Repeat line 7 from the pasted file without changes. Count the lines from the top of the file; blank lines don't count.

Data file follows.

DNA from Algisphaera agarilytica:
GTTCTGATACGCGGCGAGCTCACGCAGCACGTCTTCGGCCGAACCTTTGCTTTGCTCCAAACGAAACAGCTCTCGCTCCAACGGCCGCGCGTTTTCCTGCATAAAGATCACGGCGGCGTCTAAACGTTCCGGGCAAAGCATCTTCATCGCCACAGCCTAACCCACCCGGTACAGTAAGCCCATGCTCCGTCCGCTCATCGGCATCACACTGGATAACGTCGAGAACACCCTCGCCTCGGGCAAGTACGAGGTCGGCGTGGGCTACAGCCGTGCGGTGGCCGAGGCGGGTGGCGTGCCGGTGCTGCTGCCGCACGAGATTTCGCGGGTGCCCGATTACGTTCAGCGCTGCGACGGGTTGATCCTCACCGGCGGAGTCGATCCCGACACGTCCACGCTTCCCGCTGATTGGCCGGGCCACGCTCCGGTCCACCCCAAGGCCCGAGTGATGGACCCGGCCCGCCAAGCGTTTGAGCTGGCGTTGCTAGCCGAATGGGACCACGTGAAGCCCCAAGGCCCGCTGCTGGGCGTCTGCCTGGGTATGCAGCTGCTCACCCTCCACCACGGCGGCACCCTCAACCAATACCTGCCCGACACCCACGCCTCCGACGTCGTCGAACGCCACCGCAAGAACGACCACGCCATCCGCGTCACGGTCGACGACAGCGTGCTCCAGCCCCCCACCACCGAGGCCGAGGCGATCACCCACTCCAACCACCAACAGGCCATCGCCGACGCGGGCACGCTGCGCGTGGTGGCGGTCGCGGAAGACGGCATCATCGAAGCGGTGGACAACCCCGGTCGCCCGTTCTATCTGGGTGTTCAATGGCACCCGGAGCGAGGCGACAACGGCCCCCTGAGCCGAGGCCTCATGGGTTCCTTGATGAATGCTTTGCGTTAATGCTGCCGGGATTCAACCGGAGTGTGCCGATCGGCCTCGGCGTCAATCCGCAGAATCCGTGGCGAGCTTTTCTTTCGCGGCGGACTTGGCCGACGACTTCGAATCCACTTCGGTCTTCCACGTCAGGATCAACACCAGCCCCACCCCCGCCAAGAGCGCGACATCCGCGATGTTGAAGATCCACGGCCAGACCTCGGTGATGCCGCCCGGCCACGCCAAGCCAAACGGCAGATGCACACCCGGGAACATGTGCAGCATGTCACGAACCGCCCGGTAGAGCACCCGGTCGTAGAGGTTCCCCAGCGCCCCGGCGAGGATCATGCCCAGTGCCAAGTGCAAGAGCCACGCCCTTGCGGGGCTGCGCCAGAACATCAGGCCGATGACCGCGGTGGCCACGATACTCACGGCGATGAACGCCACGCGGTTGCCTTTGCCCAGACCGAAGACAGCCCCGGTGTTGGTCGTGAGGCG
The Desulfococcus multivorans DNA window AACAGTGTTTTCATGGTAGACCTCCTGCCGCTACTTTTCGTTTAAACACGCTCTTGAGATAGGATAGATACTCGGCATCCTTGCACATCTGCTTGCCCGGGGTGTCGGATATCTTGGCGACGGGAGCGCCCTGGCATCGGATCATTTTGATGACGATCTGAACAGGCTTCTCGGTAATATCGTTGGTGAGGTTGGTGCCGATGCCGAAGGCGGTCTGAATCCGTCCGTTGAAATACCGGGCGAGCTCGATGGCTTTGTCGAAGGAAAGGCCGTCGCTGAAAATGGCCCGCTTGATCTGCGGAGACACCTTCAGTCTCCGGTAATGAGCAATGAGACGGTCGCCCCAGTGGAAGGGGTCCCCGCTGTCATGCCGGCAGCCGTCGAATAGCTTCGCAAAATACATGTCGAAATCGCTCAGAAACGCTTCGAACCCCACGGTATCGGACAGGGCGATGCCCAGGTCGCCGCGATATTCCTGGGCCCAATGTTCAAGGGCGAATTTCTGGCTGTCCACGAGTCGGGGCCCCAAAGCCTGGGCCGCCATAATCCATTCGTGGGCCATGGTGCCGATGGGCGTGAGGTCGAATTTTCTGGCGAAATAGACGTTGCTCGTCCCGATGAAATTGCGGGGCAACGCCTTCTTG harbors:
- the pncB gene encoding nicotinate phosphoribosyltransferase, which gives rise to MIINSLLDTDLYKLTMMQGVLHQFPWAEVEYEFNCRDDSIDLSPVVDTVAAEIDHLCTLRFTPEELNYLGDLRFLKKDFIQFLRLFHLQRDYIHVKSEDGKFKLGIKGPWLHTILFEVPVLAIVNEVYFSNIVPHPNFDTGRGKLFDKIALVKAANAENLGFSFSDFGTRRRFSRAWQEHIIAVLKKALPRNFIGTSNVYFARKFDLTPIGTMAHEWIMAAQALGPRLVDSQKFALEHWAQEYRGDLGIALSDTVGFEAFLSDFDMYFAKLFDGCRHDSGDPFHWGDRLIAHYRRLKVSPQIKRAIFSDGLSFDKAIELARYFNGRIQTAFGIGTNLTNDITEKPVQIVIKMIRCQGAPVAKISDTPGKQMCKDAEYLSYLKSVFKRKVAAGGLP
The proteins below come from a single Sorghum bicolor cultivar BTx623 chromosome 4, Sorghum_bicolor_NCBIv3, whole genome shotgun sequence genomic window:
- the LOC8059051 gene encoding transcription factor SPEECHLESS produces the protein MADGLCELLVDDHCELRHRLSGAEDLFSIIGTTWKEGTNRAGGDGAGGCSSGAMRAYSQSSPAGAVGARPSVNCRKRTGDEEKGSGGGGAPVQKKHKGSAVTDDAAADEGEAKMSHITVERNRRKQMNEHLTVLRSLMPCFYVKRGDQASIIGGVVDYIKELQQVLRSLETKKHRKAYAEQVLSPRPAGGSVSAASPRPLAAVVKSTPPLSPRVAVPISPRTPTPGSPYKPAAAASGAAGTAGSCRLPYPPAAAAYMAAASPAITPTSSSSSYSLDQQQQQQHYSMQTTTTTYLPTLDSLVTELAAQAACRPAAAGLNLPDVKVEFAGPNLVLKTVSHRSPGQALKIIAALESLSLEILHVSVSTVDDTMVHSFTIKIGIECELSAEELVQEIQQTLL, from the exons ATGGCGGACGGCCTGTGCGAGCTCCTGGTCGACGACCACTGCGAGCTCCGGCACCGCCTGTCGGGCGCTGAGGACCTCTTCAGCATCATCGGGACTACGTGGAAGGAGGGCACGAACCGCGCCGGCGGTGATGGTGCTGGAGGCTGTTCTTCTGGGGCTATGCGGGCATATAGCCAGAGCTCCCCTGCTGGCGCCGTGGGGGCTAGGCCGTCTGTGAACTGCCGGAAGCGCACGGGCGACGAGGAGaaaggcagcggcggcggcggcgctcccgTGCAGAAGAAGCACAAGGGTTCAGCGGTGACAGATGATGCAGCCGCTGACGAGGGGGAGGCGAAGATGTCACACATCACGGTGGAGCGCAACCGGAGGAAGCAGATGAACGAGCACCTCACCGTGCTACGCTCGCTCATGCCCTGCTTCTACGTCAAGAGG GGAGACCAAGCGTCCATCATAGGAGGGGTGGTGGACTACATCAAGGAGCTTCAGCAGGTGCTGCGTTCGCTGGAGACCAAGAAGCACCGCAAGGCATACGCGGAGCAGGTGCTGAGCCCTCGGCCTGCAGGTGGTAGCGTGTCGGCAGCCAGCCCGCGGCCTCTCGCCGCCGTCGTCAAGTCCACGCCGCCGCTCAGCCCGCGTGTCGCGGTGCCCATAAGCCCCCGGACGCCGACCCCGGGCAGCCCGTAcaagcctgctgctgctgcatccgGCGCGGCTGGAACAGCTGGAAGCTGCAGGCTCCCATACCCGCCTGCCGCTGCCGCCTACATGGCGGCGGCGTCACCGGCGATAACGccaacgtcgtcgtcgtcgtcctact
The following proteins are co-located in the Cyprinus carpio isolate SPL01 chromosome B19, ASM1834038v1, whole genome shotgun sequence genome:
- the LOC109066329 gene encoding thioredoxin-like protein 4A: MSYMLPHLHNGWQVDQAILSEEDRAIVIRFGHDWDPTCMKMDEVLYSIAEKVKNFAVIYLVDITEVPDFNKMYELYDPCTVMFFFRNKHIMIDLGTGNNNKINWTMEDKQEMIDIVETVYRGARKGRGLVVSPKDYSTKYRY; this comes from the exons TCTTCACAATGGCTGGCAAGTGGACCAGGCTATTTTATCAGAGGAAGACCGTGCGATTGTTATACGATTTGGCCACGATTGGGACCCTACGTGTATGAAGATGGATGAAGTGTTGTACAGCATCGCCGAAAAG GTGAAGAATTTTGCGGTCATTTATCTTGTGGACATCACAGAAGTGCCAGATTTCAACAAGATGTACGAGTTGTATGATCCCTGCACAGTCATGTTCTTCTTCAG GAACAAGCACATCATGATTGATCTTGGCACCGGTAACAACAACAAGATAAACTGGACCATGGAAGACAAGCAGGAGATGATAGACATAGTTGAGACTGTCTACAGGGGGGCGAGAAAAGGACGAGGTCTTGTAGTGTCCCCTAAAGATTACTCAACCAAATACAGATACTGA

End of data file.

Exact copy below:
The following proteins are co-located in the Cyprinus carpio isolate SPL01 chromosome B19, ASM1834038v1, whole genome shotgun sequence genome: